Energy security: The great game of gas enters the eastern Mediterranean

The first out of three analyses on the eastern Mediterranean


The eastern Mediterranean is the new frontier of hydrocarbons. The discovery of immense deposits of gas off the coasts of the countries that overlook this marine area has aroused interests of both regional and international powers aiming at exploiting the benefits deriving from this market. The Leviathan and the Tamar, located off the coast of Israel, Zohr, in the waters facing Egypt, and Aphrodite, discovered in the sea of ​​Cyprus, show that eastern Mediterranean is potentially a strategic important area, in terms of exploration of natural gas, Nonetheless, there are many obstacles that hinder effective cooperation in exploiting the potential energy resources of the region in a peaceful and constructive way.

The old and historical rivalry between Greece and Turkey, exacerbated by the Cyprus problem, is joined by political, nationalist and economic issues: the unsolved problem of maritime borders and the sovereignty claimed on the continental platforms that fuel the conflict in the region.

Tension off the Cypriot coast

The recent diplomatic incident, involving the Saipem 12000 platform owned by ENI, off the Cypriot coast, and a unit of the Turkish navy is symptomatic of the rivalry. Saipem 12000 was directed to Block 3 of the Cypriot Economic Exclusive Zone to carry out the planned drilling activities authorized by the Government of Cyprus, but in an area disputed with Turkey who does not recognize Nicosia’s sovereignty. On 9 February the vessel was intercepted by military ships in Ankara and was blocked about 30 miles from the point of destination. On 22 February, after two weeks of sensitive tension, Eni announced to abandon drilling in the area (in which it already has 6 concessions), while awaiting a possible resolution of the problem through diplomatic channels and with the possible mediation of the EU, moving Saipem 12000 off the coast of Morocco.

The clash between Cyprus and Turkey in this area of ​​the Mediterranean is linked to the presence in it of ​​rich deposits, on which, according to the statements of the Turkish Foreign Minister, they have “inalienable rights, as on all natural resources present in the region, also the Turkish Cypriots”. Block 3, where the ENI ship was headed, is located in the Nicosia EEZ, recognized by the European Union and other countries, but challenged by Turkey, which considers Cyprus’s claims on those territorial waters illegitimate. According to the Turkish President Erdogan, “explorations in that part of the sea are a threat to the Turkish Republic of North Cyprus and Turkey”, as reported to journalists during their recent visit to Italy. Ankara’s decision to define the disputed marine area as an “area for military training”, indicates Turkey’s willingness to enter into the issue of exploitation of energy resources, risking to exacerbate the tension.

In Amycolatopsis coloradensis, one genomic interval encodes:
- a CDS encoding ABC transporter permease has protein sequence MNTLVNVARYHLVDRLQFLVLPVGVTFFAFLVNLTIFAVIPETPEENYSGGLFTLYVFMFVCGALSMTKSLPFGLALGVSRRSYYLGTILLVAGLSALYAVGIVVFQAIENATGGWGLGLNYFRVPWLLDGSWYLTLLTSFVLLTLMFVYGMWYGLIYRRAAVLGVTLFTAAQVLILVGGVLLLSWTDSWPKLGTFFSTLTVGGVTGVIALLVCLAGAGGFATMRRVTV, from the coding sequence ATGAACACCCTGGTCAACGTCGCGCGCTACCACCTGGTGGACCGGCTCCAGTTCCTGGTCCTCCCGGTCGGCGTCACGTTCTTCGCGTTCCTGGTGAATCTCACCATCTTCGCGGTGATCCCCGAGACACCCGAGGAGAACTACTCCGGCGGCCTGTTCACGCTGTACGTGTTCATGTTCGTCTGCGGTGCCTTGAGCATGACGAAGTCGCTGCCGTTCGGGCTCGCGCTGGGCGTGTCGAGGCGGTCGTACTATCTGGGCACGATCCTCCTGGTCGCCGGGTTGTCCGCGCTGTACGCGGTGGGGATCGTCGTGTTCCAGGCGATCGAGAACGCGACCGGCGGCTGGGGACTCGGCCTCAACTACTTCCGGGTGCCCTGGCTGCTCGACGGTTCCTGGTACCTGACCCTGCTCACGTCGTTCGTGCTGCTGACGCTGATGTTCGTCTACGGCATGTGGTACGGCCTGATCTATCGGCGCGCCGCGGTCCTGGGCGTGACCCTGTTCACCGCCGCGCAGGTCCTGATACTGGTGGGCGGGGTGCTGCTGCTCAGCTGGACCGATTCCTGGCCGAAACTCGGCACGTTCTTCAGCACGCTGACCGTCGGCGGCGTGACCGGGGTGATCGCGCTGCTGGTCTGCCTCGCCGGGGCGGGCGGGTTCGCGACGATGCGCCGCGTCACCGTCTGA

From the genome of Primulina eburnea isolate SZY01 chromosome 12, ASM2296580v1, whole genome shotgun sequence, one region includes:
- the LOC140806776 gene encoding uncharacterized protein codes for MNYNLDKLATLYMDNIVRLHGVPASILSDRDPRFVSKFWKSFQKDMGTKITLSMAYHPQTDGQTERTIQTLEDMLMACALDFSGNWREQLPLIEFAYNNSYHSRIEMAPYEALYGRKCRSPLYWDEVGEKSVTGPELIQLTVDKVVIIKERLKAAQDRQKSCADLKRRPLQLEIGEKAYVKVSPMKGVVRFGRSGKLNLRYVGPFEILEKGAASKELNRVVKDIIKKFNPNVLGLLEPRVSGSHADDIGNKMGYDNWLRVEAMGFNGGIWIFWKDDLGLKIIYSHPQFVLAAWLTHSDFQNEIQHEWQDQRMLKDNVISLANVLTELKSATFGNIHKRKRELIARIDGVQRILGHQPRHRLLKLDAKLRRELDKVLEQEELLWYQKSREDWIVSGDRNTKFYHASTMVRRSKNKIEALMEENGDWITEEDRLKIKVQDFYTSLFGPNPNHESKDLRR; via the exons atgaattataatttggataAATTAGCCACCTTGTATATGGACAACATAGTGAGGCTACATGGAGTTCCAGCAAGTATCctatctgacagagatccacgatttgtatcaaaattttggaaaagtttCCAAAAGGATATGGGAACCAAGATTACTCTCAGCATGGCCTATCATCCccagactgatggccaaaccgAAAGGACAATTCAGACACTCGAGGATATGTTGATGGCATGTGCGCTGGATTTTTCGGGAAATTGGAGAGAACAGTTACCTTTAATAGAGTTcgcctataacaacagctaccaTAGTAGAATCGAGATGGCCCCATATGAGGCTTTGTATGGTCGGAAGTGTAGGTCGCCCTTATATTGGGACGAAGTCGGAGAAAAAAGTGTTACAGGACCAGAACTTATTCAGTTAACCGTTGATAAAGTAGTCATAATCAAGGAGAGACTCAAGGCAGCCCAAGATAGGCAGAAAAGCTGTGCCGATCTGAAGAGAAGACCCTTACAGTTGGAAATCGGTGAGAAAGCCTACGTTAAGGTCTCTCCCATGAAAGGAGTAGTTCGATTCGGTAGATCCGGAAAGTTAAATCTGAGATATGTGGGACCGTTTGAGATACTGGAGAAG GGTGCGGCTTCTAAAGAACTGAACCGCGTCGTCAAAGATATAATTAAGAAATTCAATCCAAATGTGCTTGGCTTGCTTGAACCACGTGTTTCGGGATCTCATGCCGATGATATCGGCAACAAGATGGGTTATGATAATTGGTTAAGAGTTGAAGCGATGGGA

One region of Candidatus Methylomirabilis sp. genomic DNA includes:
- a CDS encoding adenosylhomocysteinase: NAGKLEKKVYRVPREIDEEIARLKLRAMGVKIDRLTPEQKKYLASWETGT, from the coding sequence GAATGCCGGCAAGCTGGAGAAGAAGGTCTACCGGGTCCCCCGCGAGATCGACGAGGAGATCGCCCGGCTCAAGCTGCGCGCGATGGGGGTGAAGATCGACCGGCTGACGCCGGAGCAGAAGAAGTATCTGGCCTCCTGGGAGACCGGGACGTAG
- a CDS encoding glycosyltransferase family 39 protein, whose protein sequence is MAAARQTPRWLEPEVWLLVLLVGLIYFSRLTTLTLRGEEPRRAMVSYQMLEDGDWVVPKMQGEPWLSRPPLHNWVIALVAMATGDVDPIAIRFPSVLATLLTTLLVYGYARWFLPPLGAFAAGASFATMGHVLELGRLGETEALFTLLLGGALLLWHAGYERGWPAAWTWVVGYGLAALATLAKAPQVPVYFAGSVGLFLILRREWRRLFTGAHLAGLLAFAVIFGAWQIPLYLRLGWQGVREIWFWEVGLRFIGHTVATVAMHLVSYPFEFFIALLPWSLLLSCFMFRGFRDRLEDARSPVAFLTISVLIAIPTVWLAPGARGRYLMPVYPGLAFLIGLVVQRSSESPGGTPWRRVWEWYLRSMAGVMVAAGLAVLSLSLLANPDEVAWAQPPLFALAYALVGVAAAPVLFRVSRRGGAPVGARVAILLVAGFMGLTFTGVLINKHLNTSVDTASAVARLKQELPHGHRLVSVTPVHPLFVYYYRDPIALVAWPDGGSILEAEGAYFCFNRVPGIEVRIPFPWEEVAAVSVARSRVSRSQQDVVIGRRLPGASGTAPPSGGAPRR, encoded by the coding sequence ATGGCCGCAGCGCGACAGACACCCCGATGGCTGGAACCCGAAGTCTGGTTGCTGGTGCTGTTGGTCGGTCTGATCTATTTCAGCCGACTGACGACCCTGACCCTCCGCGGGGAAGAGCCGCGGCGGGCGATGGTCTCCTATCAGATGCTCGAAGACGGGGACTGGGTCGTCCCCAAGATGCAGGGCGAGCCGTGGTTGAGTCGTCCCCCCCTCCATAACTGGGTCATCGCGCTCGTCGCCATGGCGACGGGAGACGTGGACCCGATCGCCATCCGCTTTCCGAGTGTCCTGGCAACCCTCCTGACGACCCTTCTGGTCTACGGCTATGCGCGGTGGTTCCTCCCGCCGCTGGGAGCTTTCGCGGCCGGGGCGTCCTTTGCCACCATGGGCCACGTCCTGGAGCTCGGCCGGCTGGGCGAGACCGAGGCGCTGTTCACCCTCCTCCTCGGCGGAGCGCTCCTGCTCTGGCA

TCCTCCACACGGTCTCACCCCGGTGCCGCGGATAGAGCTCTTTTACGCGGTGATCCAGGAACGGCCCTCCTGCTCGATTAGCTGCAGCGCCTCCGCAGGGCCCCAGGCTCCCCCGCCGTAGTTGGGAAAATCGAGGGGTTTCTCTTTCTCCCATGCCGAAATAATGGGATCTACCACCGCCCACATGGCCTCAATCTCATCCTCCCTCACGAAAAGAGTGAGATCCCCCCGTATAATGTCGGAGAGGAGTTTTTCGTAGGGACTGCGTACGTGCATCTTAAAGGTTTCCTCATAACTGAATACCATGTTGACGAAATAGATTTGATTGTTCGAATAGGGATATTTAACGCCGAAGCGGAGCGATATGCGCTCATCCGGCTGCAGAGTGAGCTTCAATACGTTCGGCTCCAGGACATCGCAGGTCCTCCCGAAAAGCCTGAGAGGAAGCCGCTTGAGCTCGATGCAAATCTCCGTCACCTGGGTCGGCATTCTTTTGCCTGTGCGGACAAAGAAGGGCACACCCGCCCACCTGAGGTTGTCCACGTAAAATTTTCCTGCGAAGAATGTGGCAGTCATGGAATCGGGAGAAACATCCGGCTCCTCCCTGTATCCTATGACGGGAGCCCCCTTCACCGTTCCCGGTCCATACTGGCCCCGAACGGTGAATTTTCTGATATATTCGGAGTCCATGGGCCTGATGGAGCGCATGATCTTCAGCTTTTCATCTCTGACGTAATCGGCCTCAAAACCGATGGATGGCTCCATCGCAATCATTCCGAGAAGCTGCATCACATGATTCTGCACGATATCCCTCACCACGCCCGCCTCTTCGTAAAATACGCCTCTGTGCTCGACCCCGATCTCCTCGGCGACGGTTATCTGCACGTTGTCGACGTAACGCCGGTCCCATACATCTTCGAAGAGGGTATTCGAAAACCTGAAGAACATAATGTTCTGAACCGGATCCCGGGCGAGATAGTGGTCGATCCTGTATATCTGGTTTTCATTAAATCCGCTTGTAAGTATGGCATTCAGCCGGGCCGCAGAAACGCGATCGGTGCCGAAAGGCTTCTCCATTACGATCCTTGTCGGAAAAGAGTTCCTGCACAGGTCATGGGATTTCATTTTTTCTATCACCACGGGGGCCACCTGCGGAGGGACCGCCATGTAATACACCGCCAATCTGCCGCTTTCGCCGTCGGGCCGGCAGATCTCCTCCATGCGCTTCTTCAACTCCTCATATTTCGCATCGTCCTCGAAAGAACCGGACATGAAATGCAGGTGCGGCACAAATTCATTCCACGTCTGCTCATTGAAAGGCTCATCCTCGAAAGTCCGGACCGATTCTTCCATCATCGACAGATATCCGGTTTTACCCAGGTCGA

Confirming its interest in gas deposits in Cypriot waters, Ankara announced the purchase of the Deepsea Metro II, a marine drilling vessel currently docked in Istanbul. Turkey aspires to Cypriot gas for energy diversification: currently imports cover almost all of its gas needs (from Russia 55%, from Iran 16%, from Azerbaijan 12%, from Nigeria 3% ). The gas of the Mediterranean Sea would entail a drastic reduction in dependence and therefore a lower economic disbursement. This will go along with the primary position acquired as a transit country for oil and gas resources from the Caspian and Central Asia to the European markets, to which the new TANAP and Turkish Stream projects.